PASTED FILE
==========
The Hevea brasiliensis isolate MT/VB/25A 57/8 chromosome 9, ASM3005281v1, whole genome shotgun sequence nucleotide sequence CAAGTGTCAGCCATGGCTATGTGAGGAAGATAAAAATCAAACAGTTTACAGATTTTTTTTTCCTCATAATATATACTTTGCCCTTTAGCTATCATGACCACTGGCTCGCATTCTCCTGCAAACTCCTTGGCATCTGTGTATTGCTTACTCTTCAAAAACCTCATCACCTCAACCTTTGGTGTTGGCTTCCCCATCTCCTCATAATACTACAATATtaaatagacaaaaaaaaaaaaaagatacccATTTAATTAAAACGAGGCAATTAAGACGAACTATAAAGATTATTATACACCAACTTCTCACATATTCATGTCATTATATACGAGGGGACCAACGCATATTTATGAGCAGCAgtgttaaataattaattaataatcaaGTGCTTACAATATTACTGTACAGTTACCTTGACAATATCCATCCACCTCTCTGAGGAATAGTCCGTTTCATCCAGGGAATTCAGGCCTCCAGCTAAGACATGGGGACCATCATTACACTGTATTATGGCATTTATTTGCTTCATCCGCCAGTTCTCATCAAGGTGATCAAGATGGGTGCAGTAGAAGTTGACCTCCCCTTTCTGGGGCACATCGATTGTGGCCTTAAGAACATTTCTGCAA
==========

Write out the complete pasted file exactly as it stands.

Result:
The Hevea brasiliensis isolate MT/VB/25A 57/8 chromosome 9, ASM3005281v1, whole genome shotgun sequence nucleotide sequence CAAGTGTCAGCCATGGCTATGTGAGGAAGATAAAAATCAAACAGTTTACAGATTTTTTTTTCCTCATAATATATACTTTGCCCTTTAGCTATCATGACCACTGGCTCGCATTCTCCTGCAAACTCCTTGGCATCTGTGTATTGCTTACTCTTCAAAAACCTCATCACCTCAACCTTTGGTGTTGGCTTCCCCATCTCCTCATAATACTACAATATtaaatagacaaaaaaaaaaaaaagatacccATTTAATTAAAACGAGGCAATTAAGACGAACTATAAAGATTATTATACACCAACTTCTCACATATTCATGTCATTATATACGAGGGGACCAACGCATATTTATGAGCAGCAgtgttaaataattaattaataatcaaGTGCTTACAATATTACTGTACAGTTACCTTGACAATATCCATCCACCTCTCTGAGGAATAGTCCGTTTCATCCAGGGAATTCAGGCCTCCAGCTAAGACATGGGGACCATCATTACACTGTATTATGGCATTTATTTGCTTCATCCGCCAGTTCTCATCAAGGTGATCAAGATGGGTGCAGTAGAAGTTGACCTCCCCTTTCTGGGGCACATCGATTGTGGCCTTAAGAACATTTCTGCAA